The recent Prince of Persia film was an interesting example of a computer game movie. The original game saw you play the titular prince as you struggled to escape a dungeon and rescue a princess. And you only had an hour to do it. It's renowned for being one of the most fiendishly difficult computer games of all time. Later sequels introduced time travel elements and had the Prince struggle with his own dark side, as well as introducing Parkour elements which have now become a mainstay of the series. The modern Prince of Persia games have an element of fun, which, in fairness to the film, it captured. The film was a lot of fun, with Jake Gyllenhall running around a lot and Gemma Arterton looking very pretty. But it wasn't what you would call a "good" film. The story was... well, there wasn't one. The characters... well, they didn't have any. It was a piece of enjoyable fluff, but the Prince deserves more than that, and it's a shame that they couldn't deliver. Jerry Bruckheimer was the producer who managed to make a decent film out of a Disney theme park ride in Pirates of the Caribbean: The Curse of the Black Pearl, so it was a shame he was unable to do so out of a computer game, something which actually had a story they could adapt in the first place. More surprising was the fact that one of the writers on the film was Jordan Mechner, one of the Prince's original creators. Maybe he should stick to the computer games.
The Street Fighter series of games should be easy to adapt, yet twice now, Hollywood has got it disastrously wrong. The games large cast of characters all have their own, interweaving storylines, but the primary focus is usually on Ryu, a martial artist who seeks to better himself through fighting, and his best friend and sparring partner, Ken. The two are targeted by M. Bison, the head of Shadaloo, an international crime cartel, who seeks to claim Ryu's untapped power for his own. Bison himself is being hunted by Chun Li, an agent for Interpol, and Guile, a United States Air Force officer, who both have their own personal reasons for wanting to bring him in. Throw in Akuma, the brother and killer of Ryu and Ken's master, Gouken, who succumbed completely to the dark power that their chosen martial art can provide, and you should have enough to make at least one decent movie. Instead, we first got a ridiculous film in which Bison (played the late, great Raul Julia in his final ever acting role. Tragic, in several ways) plans to hold the Queen of England hostage until the bank of England agree to replace the pound with his own Bison dollars. The UN send in Guile (Jean-Claude Van Damme) and his team to bring Bison down. The film mangled many of the characters. Chun Li, played by Ming Na, becomes a reporter rather than an interpol officer, Ryu (Byron Mann) and Ken (Damian Chapa) become con men, Balrog (Grand L. Bush) is a good guy, Zangief (Andrew Bryniarski) is a bad guy, and Dhalsim (Roshan Seth) is a scientist working for Bison who mutates Guile's friend Charlie into Blanka (Robert Mammone). Right.
Still, bad as it was, it looked like a work of genius compared to the more recent Street Fighter: The Legend of Chun Li, which featured Kristen Kreuk of Smallville fame as the wussiest version of Chun Li ever. This film seemed to stray even further from the games than the first one. Chun Li herself is a concert pianist, Rose (Elizaveta Kiryukhina) becomes the daughter of Bison (Neil McDonough) and Charie (Chris Klein) is nothing more than an annoying American agent. To be fair, both films did get some of the casting right. In a good film based on Street Fighter, Ming Na would've been a good Chun Li, and Michael Clarke Duncan as Balrog in The Legend of Chun Li was also a good call. Likewise, either Raul Julia or Neil McDonough would've been an excellent choice for Bison if they'd had a half decent script to work off.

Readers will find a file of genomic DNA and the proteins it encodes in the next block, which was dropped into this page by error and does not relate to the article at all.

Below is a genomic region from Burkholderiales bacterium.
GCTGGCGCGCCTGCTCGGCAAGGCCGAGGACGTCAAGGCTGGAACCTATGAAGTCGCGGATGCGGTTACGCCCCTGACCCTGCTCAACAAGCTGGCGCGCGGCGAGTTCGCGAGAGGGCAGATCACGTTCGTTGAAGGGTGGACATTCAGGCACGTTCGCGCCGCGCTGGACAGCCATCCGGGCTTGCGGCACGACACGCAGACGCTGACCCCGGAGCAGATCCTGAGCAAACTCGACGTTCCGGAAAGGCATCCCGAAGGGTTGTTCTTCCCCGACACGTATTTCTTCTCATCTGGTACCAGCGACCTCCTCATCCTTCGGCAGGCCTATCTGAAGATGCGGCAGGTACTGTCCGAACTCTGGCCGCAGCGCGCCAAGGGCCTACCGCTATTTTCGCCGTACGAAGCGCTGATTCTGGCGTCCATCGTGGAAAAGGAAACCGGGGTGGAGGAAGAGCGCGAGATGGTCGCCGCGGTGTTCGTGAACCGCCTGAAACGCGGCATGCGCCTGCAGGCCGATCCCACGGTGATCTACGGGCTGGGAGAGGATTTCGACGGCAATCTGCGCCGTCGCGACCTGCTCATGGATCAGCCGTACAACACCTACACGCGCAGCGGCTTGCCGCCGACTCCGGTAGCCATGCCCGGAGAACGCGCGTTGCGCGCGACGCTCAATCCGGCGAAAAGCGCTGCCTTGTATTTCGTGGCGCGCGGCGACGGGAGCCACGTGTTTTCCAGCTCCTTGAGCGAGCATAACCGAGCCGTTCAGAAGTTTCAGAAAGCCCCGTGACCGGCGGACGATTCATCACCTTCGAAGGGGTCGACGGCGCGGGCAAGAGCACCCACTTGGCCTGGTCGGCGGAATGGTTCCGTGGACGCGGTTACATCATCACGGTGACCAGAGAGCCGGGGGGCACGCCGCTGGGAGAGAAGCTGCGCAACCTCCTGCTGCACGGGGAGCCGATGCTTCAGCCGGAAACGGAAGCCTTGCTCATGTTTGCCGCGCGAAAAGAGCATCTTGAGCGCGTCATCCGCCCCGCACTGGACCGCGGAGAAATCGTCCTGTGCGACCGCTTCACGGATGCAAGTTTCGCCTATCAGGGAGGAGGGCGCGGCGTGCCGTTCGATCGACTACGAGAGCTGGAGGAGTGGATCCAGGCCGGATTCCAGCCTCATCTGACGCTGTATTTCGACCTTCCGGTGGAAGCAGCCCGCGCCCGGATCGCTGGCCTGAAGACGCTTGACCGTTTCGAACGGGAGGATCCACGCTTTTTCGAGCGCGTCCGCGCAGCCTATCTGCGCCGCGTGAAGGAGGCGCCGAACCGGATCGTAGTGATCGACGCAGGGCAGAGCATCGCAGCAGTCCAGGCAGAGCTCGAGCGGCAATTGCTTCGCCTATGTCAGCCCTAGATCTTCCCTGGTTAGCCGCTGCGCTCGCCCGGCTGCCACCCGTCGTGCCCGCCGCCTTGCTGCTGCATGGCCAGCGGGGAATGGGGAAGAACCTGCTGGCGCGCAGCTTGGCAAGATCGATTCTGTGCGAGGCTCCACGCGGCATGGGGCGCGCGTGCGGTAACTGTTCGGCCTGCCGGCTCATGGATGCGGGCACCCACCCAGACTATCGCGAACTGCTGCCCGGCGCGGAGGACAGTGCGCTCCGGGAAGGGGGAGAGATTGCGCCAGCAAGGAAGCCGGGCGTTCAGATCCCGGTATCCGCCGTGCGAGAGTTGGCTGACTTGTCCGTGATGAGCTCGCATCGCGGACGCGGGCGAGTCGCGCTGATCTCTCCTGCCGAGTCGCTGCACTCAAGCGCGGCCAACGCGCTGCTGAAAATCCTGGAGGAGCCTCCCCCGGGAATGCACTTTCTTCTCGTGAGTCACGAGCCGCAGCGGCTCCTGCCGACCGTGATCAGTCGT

Thankfully, we do have the animated Street Fighter movies, which are actually rather good. Street Fighter II is the closest to the game, in tone, storyline and character, and if you are a fan of the games but haven't seen it, your missing out. Street Fighter Alpha takes some liberties, introducing an annoying younger brother for Ryu and creating its own villain instead of using Bison, but it still has enough in it to recommend it to Street Fighter fans. Street Fighter Alpha Generations is slight in comparison (it's less than an hour long, and only features Ryu, Sakura, Akuma and Ken), but is again respectful to the source material, dealing with Ryu's clash with Akuma. All three are a damn sight better than any of the live action attempts. If Hollywood ever tries a live action Street Fighter film again, and if they don't hire me to write it (I would happily take that gig), then they should look to the anime, or the recent Udon comics, for their inspiration.
The Final Fantasy series is a bit different when it comes to adapting it to film. At first glance, with its impressive CGI cutscenes and complex, epic storylines, it seems like a natural fit. However, every game in the series features an entirely new storyline, with new characters, new worlds, new bad guys, and on and on. Certain elements crop up repeatedly, such as Chocobo's, the large yellow birds you can ride around on, and Bahamut, a dragon you can summon in combat, but that's the extent of it. So how do you make a film out of a game which is different every time? There are three options. First, a straight adaptation of one of the games. The problem with that is, the Final Fantasy games are pretty immense. To faithfully adapt one, you would need at least two films, preferably three, in order for it to make sense and to avoid short changing fans. Making a trilogy is going to take at least three years, but Final Fantasy games are released every two years or so, so by the time your trilogy's done, then you're already a game or two behind everyone else.